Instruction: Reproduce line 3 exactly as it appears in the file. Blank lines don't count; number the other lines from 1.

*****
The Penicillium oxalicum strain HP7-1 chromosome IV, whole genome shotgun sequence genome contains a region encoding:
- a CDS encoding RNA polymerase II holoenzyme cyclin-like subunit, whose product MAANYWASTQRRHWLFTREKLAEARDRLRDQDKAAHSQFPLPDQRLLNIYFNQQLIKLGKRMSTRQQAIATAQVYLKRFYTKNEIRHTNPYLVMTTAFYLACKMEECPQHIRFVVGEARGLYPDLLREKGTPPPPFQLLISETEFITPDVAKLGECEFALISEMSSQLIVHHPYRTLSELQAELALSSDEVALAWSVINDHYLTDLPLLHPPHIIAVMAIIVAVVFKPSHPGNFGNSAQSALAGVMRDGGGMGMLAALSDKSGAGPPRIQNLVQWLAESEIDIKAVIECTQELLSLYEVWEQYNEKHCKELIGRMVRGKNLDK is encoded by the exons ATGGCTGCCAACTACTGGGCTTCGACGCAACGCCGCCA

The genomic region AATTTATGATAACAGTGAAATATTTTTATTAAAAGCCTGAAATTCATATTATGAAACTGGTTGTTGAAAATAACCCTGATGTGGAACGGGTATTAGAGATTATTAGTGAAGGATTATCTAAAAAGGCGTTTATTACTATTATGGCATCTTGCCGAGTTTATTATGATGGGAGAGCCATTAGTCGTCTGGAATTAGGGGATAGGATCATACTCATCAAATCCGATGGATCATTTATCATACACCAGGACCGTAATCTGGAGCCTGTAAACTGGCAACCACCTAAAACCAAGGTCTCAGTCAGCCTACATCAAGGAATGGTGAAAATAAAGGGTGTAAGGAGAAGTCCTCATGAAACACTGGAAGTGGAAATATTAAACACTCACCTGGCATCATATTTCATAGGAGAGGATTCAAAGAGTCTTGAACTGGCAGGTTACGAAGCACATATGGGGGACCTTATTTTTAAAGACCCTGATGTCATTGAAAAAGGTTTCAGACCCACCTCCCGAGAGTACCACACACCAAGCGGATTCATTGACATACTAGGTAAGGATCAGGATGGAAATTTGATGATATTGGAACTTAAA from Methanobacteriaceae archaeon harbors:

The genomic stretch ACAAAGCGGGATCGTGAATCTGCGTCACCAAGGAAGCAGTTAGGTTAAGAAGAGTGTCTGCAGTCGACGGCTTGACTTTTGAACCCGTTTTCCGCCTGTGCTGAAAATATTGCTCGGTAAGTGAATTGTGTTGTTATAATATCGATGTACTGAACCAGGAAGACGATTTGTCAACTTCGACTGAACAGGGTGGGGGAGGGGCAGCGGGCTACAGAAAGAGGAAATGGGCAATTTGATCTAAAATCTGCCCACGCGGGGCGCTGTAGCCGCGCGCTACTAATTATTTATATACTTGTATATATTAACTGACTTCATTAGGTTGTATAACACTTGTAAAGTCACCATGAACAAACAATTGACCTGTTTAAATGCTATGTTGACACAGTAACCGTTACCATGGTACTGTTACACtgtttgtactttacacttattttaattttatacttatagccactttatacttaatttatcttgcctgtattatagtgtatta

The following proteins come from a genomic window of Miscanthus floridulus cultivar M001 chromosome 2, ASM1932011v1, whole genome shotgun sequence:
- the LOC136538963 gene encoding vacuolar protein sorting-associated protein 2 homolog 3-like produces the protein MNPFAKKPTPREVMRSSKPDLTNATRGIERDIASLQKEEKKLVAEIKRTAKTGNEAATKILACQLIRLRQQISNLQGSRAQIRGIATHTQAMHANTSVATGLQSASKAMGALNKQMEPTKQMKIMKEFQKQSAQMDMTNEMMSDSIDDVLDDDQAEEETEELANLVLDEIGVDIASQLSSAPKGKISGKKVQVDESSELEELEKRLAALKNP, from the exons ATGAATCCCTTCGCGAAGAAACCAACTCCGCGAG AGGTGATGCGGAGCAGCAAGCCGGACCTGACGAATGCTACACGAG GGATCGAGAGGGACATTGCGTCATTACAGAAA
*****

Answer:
The genomic region AATTTATGATAACAGTGAAATATTTTTATTAAAAGCCTGAAATTCATATTATGAAACTGGTTGTTGAAAATAACCCTGATGTGGAACGGGTATTAGAGATTATTAGTGAAGGATTATCTAAAAAGGCGTTTATTACTATTATGGCATCTTGCCGAGTTTATTATGATGGGAGAGCCATTAGTCGTCTGGAATTAGGGGATAGGATCATACTCATCAAATCCGATGGATCATTTATCATACACCAGGACCGTAATCTGGAGCCTGTAAACTGGCAACCACCTAAAACCAAGGTCTCAGTCAGCCTACATCAAGGAATGGTGAAAATAAAGGGTGTAAGGAGAAGTCCTCATGAAACACTGGAAGTGGAAATATTAAACACTCACCTGGCATCATATTTCATAGGAGAGGATTCAAAGAGTCTTGAACTGGCAGGTTACGAAGCACATATGGGGGACCTTATTTTTAAAGACCCTGATGTCATTGAAAAAGGTTTCAGACCCACCTCCCGAGAGTACCACACACCAAGCGGATTCATTGACATACTAGGTAAGGATCAGGATGGAAATTTGATGATATTGGAACTTAAA from Methanobacteriaceae archaeon harbors: